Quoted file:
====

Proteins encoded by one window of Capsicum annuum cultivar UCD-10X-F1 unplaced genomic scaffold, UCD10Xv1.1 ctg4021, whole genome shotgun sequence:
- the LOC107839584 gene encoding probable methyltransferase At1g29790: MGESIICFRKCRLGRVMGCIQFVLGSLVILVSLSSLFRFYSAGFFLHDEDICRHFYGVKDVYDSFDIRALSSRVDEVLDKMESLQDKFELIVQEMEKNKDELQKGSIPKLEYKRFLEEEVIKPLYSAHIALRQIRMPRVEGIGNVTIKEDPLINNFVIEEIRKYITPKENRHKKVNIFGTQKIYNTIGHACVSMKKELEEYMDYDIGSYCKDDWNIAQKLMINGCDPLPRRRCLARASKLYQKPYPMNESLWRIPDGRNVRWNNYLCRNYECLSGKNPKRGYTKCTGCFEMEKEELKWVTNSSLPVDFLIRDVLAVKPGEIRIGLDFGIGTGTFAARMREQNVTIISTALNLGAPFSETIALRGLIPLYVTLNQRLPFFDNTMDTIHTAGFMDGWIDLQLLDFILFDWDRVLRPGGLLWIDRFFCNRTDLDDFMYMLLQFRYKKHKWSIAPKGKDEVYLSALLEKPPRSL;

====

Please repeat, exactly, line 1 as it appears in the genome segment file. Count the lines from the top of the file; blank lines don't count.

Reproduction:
Proteins encoded by one window of Capsicum annuum cultivar UCD-10X-F1 unplaced genomic scaffold, UCD10Xv1.1 ctg4021, whole genome shotgun sequence: